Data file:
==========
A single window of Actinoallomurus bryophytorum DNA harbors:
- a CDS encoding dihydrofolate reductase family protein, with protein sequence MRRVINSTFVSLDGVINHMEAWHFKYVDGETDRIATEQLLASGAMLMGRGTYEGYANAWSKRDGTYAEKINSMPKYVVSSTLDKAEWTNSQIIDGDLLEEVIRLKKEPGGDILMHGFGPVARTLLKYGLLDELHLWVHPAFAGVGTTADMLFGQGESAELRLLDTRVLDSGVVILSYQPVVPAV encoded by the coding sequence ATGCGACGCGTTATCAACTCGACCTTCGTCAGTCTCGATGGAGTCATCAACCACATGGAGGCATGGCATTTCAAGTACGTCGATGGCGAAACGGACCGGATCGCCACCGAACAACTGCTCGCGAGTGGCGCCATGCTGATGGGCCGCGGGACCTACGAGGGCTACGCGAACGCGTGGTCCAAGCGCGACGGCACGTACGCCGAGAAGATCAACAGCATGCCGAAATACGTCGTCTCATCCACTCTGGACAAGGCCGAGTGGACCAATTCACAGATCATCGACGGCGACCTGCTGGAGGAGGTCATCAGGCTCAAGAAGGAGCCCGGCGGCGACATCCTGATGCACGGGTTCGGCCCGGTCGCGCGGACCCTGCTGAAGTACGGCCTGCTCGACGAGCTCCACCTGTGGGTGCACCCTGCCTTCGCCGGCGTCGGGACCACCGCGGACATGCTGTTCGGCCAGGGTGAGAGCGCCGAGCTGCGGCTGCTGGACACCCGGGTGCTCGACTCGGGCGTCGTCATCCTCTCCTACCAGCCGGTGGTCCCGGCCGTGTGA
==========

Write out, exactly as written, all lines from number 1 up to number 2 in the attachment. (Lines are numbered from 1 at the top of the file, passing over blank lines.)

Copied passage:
A single window of Actinoallomurus bryophytorum DNA harbors:
- a CDS encoding dihydrofolate reductase family protein, with protein sequence MRRVINSTFVSLDGVINHMEAWHFKYVDGETDRIATEQLLASGAMLMGRGTYEGYANAWSKRDGTYAEKINSMPKYVVSSTLDKAEWTNSQIIDGDLLEEVIRLKKEPGGDILMHGFGPVARTLLKYGLLDELHLWVHPAFAGVGTTADMLFGQGESAELRLLDTRVLDSGVVILSYQPVVPAV encoded by the coding sequence ATGCGACGCGTTATCAACTCGACCTTCGTCAGTCTCGATGGAGTCATCAACCACATGGAGGCATGGCATTTCAAGTACGTCGATGGCGAAACGGACCGGATCGCCACCGAACAACTGCTCGCGAGTGGCGCCATGCTGATGGGCCGCGGGACCTACGAGGGCTACGCGAACGCGTGGTCCAAGCGCGACGGCACGTACGCCGAGAAGATCAACAGCATGCCGAAATACGTCGTCTCATCCACTCTGGACAAGGCCGAGTGGACCAATTCACAGATCATCGACGGCGACCTGCTGGAGGAGGTCATCAGGCTCAAGAAGGAGCCCGGCGGCGACATCCTGATGCACGGGTTCGGCCCGGTCGCGCGGACCCTGCTGAAGTACGGCCTGCTCGACGAGCTCCACCTGTGGGTGCACCCTGCCTTCGCCGGCGTCGGGACCACCGCGGACATGCTGTTCGGCCAGGGTGAGAGCGCCGAGCTGCGGCTGCTGGACACCCGGGTGCTCGACTCGGGCGTCGTCATCCTCTCCTACCAGCCGGTGGTCCCGGCCGTGTGA